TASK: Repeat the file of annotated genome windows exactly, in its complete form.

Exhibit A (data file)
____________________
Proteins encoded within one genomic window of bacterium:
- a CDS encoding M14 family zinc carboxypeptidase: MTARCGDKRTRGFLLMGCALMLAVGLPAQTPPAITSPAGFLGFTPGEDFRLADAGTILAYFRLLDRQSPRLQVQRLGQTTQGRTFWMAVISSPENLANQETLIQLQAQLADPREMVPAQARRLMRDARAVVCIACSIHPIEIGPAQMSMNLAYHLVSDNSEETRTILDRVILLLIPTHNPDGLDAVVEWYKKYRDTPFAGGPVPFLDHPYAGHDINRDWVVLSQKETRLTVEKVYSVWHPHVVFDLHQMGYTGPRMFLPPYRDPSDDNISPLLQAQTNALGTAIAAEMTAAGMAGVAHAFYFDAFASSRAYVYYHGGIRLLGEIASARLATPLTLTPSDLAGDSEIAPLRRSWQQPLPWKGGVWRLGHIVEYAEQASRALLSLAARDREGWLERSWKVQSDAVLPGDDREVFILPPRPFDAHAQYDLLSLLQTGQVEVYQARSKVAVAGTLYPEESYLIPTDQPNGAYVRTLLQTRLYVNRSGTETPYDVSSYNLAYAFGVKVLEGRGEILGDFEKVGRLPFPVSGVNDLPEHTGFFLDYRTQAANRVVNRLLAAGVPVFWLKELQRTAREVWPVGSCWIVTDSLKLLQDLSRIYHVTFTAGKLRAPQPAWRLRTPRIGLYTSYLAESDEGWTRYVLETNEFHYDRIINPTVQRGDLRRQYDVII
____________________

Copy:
Proteins encoded within one genomic window of bacterium:
- a CDS encoding M14 family zinc carboxypeptidase: MTARCGDKRTRGFLLMGCALMLAVGLPAQTPPAITSPAGFLGFTPGEDFRLADAGTILAYFRLLDRQSPRLQVQRLGQTTQGRTFWMAVISSPENLANQETLIQLQAQLADPREMVPAQARRLMRDARAVVCIACSIHPIEIGPAQMSMNLAYHLVSDNSEETRTILDRVILLLIPTHNPDGLDAVVEWYKKYRDTPFAGGPVPFLDHPYAGHDINRDWVVLSQKETRLTVEKVYSVWHPHVVFDLHQMGYTGPRMFLPPYRDPSDDNISPLLQAQTNALGTAIAAEMTAAGMAGVAHAFYFDAFASSRAYVYYHGGIRLLGEIASARLATPLTLTPSDLAGDSEIAPLRRSWQQPLPWKGGVWRLGHIVEYAEQASRALLSLAARDREGWLERSWKVQSDAVLPGDDREVFILPPRPFDAHAQYDLLSLLQTGQVEVYQARSKVAVAGTLYPEESYLIPTDQPNGAYVRTLLQTRLYVNRSGTETPYDVSSYNLAYAFGVKVLEGRGEILGDFEKVGRLPFPVSGVNDLPEHTGFFLDYRTQAANRVVNRLLAAGVPVFWLKELQRTAREVWPVGSCWIVTDSLKLLQDLSRIYHVTFTAGKLRAPQPAWRLRTPRIGLYTSYLAESDEGWTRYVLETNEFHYDRIINPTVQRGDLRRQYDVII